Sign up ×
Stack Overflow is a community of 4.7 million programmers, just like you, helping each other. Join them; it only takes a minute:

I need to write a script, probably in Ruby, that will take one block of text and compare a number of transcriptions of recordings of that text to the original to check for accuracy. If that's just completely confusing, I'll try explaining another way...

I have recordings of several different people reading a script that is a few sentences long. These recordings have all been transcribed back to text a number of times by other people. I need to take all of the transcriptions (hundreds) and compare them against the original script for accuracy.

I'm having trouble even conceptualising the pseudocode, and wondering if someone can point me in the right direction. Is there an established algorithm I should be considering? The Levenshtein distance has been suggested to me, but this seems like it wouldn't cope well with longer strings, considering differences in punctuation choices, whitespace, etc.--missing the first word would wreck the entire algorithm, even if every other word were perfect. I'm open to anything--thank you!


Thanks for the tips, psyho. One of my biggest concerns, however, is a situation like this:

Original Text:

I would've taken that course if I'd known it was available!


I would have taken that course if I'd known it was available!

Even with a word-wise comparison of tokens, this transcription will be marked as quite errant, even though it's almost perfect, and this is hardly an edge-case! "would've" and "would have" are commonly pronounced extremely similarly, especially in this part of the world. Is there a way to make the approach you suggest robust enough to deal with this? I've thought about running a word-wise comparison both forward and backward and building a sort of composite score, but this would fall apart with a transcription like this:

I would have taken that course if I had known it was available!

Any ideas?

share|improve this question

3 Answers 3

Simple version:

  1. Tokenize your input into words (convert a string containing words, punctuation, etc. into an array of lowercase words, without punctuation).
  2. Use the Levenshtein distance (wordwise) to compare the original array with the transcription arrays.

Possible improvements:

  1. You could introduce tokens for punctuation (or replace them all with a simple token like '.').
  2. Levenshtein distance algorithm can be modified so that misspelling a character that with a character that is close on the keyboard generates a smaller distance. You could potentialy apply this, so that when comparing individual words, you would use Levenshtein distance (normalized, so that it's value ranges from 0 to 1, for example by dividing it by the length of the longer of the two words), and then use that value in the "outer" distance calculation.

It's hard to say what algorithm will work best with your data. My tip is: make sure you have some automated way of visualizing or testing your solution. This way you can quickly iterate and experiment with your solution and see how your changes affect the end result.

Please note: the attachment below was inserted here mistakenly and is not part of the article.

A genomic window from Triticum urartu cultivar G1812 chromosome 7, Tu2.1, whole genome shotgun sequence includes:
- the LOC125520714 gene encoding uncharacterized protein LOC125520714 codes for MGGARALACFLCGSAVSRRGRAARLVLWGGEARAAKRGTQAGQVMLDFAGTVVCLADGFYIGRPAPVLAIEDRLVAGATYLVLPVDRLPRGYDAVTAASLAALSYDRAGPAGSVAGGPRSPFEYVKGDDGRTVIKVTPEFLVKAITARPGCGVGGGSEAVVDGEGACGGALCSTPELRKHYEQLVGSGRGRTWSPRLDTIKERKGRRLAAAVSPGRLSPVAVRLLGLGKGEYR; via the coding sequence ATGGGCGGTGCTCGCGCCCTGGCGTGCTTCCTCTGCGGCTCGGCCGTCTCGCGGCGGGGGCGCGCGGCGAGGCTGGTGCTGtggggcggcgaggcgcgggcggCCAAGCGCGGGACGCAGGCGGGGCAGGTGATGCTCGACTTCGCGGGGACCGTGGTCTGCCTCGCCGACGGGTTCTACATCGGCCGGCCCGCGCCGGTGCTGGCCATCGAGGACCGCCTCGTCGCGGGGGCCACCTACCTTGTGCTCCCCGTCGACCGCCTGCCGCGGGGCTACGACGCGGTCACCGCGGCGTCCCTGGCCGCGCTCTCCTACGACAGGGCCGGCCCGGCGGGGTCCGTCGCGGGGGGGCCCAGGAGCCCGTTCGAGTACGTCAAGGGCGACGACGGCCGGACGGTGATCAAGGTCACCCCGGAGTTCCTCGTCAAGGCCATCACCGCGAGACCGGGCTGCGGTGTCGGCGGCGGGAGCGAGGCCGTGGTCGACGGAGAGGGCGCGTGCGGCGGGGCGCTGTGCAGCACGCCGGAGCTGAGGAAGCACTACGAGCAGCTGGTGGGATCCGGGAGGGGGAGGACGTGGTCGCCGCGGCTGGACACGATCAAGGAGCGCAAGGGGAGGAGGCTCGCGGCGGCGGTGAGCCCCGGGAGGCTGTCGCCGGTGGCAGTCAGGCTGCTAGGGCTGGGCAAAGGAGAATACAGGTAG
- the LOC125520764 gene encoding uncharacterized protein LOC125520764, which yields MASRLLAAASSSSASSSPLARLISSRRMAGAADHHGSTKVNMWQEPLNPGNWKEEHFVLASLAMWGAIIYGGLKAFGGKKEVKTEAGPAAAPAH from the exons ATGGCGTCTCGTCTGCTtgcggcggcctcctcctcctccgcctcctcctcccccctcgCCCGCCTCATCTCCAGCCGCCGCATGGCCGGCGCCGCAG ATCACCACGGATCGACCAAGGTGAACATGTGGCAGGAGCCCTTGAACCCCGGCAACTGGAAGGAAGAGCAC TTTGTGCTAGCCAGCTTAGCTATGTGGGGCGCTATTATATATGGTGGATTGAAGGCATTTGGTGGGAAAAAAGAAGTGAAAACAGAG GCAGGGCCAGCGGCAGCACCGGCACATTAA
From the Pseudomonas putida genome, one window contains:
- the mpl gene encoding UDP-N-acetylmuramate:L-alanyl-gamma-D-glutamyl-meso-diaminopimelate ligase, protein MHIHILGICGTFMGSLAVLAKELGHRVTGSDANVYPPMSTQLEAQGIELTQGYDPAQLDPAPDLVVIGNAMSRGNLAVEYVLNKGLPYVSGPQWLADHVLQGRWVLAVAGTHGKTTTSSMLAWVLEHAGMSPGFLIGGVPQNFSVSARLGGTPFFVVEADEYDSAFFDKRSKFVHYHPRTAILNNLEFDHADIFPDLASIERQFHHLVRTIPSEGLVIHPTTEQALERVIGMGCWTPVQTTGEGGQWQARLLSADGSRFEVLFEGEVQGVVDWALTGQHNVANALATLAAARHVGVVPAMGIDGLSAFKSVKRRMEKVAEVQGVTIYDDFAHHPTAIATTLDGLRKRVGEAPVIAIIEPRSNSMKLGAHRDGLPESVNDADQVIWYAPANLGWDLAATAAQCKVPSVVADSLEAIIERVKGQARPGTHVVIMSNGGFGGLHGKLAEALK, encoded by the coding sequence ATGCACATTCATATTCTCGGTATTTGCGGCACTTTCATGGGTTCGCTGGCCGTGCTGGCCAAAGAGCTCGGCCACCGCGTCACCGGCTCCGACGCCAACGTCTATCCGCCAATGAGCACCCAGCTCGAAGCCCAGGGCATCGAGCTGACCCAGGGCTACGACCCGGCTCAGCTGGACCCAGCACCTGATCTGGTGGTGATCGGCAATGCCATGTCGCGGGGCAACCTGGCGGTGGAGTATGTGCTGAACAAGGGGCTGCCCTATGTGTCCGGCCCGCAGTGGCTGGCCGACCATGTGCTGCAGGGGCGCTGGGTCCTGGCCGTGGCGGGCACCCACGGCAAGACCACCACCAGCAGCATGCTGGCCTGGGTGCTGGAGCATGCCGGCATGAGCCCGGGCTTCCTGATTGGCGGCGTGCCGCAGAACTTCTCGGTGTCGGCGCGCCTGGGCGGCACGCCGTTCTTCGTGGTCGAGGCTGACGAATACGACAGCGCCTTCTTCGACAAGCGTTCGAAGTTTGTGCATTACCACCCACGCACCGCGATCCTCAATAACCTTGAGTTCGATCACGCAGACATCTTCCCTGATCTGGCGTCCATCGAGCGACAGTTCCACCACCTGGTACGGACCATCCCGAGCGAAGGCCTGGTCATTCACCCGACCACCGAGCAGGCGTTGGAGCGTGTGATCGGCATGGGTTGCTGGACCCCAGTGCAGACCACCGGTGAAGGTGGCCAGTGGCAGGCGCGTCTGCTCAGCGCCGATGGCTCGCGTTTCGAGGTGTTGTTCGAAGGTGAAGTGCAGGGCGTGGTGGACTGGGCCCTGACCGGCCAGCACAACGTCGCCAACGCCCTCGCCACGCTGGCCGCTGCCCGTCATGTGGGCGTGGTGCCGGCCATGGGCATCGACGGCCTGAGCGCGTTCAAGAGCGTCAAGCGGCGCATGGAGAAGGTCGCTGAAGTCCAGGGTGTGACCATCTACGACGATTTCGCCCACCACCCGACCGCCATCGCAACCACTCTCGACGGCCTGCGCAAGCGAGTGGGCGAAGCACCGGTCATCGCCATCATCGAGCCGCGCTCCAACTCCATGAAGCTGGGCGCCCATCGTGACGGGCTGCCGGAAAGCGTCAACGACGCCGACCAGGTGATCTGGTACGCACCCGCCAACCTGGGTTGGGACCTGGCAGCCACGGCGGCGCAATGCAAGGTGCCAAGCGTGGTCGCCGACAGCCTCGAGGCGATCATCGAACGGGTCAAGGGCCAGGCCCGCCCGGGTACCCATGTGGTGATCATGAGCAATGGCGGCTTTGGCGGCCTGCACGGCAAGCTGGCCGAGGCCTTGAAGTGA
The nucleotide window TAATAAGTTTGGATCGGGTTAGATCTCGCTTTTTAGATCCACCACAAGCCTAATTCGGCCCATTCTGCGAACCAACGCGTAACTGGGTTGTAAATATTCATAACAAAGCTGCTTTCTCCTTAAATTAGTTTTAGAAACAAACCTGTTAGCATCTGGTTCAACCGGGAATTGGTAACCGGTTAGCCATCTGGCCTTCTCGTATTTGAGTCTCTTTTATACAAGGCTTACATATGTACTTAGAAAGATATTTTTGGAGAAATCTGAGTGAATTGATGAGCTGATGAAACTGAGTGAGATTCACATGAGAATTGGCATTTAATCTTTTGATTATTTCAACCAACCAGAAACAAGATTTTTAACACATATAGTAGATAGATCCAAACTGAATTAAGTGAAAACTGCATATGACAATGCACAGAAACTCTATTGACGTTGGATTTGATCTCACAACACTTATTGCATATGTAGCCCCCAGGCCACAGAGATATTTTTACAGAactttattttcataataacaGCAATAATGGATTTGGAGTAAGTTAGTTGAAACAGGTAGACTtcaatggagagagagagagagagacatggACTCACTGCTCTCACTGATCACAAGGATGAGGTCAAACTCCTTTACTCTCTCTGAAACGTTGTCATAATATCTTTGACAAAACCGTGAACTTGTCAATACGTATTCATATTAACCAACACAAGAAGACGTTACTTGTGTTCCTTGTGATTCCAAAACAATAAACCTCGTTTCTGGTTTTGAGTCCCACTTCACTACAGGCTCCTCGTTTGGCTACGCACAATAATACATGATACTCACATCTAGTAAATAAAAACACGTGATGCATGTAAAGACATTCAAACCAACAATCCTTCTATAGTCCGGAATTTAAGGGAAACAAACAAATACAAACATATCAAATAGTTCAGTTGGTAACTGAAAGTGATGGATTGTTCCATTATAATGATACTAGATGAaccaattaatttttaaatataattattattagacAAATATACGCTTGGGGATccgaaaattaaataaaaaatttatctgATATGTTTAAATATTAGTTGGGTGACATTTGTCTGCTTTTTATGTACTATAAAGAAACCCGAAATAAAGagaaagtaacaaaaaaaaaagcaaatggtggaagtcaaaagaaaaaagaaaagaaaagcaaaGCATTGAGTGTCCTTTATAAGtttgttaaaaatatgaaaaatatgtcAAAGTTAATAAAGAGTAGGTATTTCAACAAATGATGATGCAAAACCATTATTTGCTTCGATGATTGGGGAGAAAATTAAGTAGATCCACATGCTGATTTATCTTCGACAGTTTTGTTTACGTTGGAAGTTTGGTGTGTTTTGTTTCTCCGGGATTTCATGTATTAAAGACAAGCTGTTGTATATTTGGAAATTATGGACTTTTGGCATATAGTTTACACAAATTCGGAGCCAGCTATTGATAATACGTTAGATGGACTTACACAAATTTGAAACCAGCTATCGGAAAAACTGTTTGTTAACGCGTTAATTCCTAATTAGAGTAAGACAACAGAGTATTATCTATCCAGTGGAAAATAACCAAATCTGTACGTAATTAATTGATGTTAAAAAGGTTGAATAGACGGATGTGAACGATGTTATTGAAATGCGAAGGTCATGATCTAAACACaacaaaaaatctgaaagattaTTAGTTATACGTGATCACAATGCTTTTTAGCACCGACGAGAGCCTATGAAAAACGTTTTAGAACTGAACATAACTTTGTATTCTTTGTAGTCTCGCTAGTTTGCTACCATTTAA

EDIT: In response to your concerns:

The easiest way would be to start with normalizing the shorter forms (using gsub):

str.gsub("n't", ' not').gsub("'d", " had").gsub("'re", " are")

Note, that you can even expand "'s" to " is", even if it's not grammatically correct, because if John's means "John is", then you will get it right, and if it means "owned by John", then most likely both texts will contain the same form, so you will not further the distance by expanding both "incorrectly". The other case is when it should mean "John has", but then after "'s" there probably will be "got", so you can handle that easily as well.

You will probably also want to deal with numeric values (1st = first, etc.). Generally you can probably improve the result by doing some preprocessing. Don't worry if it's not always 100% correct, it should just be correct enough:)

share|improve this answer
Dvorak keyboard users like me will throw off your possible improvement #2 ;-) – Wizard of Ogz Oct 14 '11 at 15:41
My mistake, the Leveshtein distance will actually handle issues like those I've mentioned quite well. Tokenising the input actually weakens the algorithm. – GarlicFries Oct 25 '11 at 7:06

Since you're ultimately trying to compare how different transcribers have dealt with the way the passage sounds, you might try comparing using a phonetic algorithm such as Metaphone.

share|improve this answer
The goal is to analyse accuracy, though. "They're" should never be transcribed as "there" or "their". – GarlicFries Oct 14 '11 at 15:35
up vote 0 down vote accepted

After experimenting with the issues I noted in this question, I found that the Levenshtein Distance actually takes these problems into account. I don't fully understand how or why, but can see after experimentation that this is the case.

share|improve this answer

Your Answer


By posting your answer, you agree to the privacy policy and terms of service.

Not the answer you're looking for? Browse other questions tagged or ask your own question.